One common practice of these scams is to plagiarize love letters and convince you that they’re head over heels for you. The scam is to flatter you to the point of vulnerability, then go in for the strike. Take a sentence from your love letter, go to Google and search for it with quotation marks around the phrase. This will show you every other instance this ‘love letter’ was used.

#5. They try to get your personal info

Be very wary of anyone digging into matters of your life that scammers would love to be in to. One scam is to find out personal, revealing secrets about you, then extort you for money later on. Until you meet in person, it’s best to be smart with this kind of thing.

Red Flags That You’re Being Used For a Green Card


#6. They are pushy about marriage early on

This isn’t necessarily a flawless tell-tale sign, what with cultural and religious factors playing a role, but if you are moving at a pace you’re not comfortable with, it could be. Nobody should be pressured into something as important as marriage.

#7. They know an awful lot about US immigration

If the person truly is in the relationship for you, the immigration process is merely a background detail. Sure, it’s a major detail, and some interest is to be expected. But if you start talking about the form I-130 or affidavit of support by your second Skype date, you may want to back the breadbasket up.

#8. They’ve tried to get to the US before

If your fiance has a long history of trying to get to the US, whether it be through a tourist visa, student visa, or other marriage based visa, it could be a sign of their true intentions. Use your gut, and ask questions.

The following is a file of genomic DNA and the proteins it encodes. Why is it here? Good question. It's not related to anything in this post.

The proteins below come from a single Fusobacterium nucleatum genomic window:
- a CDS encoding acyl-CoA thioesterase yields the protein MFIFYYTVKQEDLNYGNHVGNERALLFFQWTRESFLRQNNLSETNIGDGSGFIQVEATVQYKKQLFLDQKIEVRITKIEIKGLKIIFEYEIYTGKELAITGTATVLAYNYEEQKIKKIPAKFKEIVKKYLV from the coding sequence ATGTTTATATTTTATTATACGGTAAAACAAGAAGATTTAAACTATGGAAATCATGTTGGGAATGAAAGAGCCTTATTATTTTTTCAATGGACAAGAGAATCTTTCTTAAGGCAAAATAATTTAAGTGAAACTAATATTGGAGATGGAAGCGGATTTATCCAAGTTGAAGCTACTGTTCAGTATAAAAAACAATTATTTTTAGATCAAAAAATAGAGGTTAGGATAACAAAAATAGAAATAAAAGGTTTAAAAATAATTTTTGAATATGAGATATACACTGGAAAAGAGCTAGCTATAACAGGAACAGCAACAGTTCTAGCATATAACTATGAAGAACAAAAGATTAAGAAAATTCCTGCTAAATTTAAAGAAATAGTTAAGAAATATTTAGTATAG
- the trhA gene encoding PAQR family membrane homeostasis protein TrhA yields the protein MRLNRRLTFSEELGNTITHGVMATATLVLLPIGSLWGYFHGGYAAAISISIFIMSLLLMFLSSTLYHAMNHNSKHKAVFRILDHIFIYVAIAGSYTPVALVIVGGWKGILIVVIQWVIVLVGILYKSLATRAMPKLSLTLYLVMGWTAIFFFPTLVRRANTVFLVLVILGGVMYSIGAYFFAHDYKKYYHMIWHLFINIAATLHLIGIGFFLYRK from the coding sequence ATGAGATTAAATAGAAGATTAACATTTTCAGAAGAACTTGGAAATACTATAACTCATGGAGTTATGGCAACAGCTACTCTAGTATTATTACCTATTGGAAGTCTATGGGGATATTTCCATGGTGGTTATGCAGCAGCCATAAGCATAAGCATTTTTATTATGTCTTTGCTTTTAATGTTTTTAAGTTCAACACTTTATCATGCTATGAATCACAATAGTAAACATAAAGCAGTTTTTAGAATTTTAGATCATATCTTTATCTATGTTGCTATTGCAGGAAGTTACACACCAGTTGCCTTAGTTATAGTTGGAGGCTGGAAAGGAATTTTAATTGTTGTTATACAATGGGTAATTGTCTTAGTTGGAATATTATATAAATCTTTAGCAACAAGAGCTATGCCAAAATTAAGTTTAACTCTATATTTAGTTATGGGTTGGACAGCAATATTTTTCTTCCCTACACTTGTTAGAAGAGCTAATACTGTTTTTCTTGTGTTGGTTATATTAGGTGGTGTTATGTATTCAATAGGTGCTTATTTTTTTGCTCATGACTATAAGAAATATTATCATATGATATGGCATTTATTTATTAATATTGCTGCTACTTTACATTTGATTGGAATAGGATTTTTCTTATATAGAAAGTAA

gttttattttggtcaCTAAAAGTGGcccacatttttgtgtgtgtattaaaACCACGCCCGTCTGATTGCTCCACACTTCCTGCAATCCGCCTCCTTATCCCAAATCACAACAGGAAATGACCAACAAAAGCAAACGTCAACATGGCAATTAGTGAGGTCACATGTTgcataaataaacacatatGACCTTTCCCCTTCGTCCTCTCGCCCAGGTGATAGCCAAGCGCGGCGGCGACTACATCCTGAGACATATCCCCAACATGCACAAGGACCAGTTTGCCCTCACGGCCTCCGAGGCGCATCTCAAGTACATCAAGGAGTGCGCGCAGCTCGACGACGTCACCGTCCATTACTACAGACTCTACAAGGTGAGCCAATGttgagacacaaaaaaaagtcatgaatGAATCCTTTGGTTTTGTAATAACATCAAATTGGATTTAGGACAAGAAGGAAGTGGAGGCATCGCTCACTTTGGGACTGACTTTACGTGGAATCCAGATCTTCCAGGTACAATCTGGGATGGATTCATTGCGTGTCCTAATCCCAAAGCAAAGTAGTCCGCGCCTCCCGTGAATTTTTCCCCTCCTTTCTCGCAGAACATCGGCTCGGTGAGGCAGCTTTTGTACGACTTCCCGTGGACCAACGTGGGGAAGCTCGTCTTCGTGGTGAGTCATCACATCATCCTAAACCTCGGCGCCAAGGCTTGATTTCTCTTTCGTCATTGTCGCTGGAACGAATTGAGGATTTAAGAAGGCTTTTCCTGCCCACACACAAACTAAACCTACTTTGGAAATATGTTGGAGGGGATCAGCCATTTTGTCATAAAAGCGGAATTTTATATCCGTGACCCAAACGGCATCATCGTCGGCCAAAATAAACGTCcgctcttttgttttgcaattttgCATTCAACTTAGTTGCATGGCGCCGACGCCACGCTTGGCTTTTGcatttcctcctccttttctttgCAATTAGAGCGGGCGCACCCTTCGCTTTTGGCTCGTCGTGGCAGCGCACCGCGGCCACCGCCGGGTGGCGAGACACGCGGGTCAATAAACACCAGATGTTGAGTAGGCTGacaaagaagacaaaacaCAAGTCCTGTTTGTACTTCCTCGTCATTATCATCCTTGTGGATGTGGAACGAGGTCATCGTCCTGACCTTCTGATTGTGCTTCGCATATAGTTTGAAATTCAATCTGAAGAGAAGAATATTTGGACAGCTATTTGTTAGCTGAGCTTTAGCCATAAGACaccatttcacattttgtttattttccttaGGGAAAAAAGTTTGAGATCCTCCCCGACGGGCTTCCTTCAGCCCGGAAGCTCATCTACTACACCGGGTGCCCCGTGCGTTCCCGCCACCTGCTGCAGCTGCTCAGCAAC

#9. You keep catching them in lies

If your fiance is a perpetual liar, you probably have bigger problems. Don’t be blinded by exotic infatuation of a love story that could be too good to be true. Nobody is perfect, but a liar usually stays a liar.

#10. They show no interest in you as a person or your family

If the level of attraction and interest is lopsided in your favor, or they seem to avoid meaningful time or conversations, it could be a red flag. If they get moody when you want to be with them, or want them to spend time with your family, take that into account.

It is entirely possible that some of the items above could be the case with a legitimate relationship, but it’s important to be cautious if the deck seems to stack high. At the end of the day, you know your situation best, and nobody can make the call for you. You will need to make a personal decision whether or not you’re ready to move forward with your marriage.

Disclaimer: The contents of this post were accurate to the best of our knowledge at the time of publishing. Immigration is constantly changing, and old information often becomes outdated, including procedures, timelines, prices, and more. Take note of the publish date. For archival purposes, these posts will remain published, even if new information renders them obsolete. Do not make important life decisions based on this content. No part of this post should be considered legal advice, as RapidVisa is not a law firm. This content is provided free of charge for informational purposes only. If anything herein conflicts with an official government website, the official government website shall prevail.